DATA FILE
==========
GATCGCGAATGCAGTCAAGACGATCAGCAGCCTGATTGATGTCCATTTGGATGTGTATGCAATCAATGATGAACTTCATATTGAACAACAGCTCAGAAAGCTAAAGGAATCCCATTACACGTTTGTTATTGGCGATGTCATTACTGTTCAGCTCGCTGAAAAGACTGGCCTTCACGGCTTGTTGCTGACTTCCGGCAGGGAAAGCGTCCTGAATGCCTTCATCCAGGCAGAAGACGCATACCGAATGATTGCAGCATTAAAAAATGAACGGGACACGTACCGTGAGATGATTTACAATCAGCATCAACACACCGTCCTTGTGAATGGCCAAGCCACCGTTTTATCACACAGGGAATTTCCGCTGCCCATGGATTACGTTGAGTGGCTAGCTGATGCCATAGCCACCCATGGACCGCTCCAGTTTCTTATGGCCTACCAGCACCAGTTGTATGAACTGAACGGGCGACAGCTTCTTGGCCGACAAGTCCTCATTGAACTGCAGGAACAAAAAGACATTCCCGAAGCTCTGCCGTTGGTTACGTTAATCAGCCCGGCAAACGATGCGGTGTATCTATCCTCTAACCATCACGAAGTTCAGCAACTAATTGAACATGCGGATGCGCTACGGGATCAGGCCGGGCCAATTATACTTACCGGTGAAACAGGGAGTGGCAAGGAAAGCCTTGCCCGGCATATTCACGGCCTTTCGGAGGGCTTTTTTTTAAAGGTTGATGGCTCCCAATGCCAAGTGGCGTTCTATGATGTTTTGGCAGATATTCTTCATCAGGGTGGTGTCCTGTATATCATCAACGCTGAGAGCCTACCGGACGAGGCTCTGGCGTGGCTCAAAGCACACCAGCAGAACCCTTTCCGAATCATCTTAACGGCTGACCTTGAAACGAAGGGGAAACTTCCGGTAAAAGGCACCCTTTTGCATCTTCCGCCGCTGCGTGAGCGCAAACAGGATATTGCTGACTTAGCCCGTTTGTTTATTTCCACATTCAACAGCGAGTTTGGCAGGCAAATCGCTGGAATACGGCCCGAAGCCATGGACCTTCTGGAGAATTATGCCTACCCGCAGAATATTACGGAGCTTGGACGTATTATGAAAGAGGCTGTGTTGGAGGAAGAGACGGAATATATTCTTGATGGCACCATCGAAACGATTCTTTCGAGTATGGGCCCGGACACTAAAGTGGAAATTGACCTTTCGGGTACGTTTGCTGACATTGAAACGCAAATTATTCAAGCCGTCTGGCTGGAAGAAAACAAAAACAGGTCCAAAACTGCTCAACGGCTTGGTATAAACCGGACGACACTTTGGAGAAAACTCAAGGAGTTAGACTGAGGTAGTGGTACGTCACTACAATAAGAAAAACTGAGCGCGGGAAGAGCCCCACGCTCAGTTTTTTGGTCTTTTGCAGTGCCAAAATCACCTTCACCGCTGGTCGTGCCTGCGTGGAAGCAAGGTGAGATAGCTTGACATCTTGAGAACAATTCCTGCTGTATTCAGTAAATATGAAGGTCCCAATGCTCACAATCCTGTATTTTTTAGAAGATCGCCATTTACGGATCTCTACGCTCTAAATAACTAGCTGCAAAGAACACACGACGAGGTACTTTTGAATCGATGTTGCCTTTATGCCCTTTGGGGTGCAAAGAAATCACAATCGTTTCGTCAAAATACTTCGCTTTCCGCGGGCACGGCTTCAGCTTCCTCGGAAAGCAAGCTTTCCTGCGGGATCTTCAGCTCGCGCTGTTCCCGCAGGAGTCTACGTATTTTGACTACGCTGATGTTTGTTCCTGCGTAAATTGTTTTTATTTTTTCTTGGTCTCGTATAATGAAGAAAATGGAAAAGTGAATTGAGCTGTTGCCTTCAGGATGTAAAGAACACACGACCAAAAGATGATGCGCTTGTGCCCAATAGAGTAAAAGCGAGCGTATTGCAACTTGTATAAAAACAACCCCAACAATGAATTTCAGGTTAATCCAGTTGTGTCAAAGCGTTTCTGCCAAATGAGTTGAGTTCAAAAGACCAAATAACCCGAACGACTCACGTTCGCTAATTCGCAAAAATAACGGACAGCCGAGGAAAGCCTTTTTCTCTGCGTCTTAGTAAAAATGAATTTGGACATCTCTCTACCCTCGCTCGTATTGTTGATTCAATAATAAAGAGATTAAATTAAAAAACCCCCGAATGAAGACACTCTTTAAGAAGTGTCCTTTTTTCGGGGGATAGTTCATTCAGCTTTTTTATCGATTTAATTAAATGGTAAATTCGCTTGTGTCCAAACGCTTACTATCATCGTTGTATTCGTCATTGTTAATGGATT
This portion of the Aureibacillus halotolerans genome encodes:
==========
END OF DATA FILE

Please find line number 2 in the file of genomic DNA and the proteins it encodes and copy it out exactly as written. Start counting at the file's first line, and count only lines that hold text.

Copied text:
This portion of the Aureibacillus halotolerans genome encodes: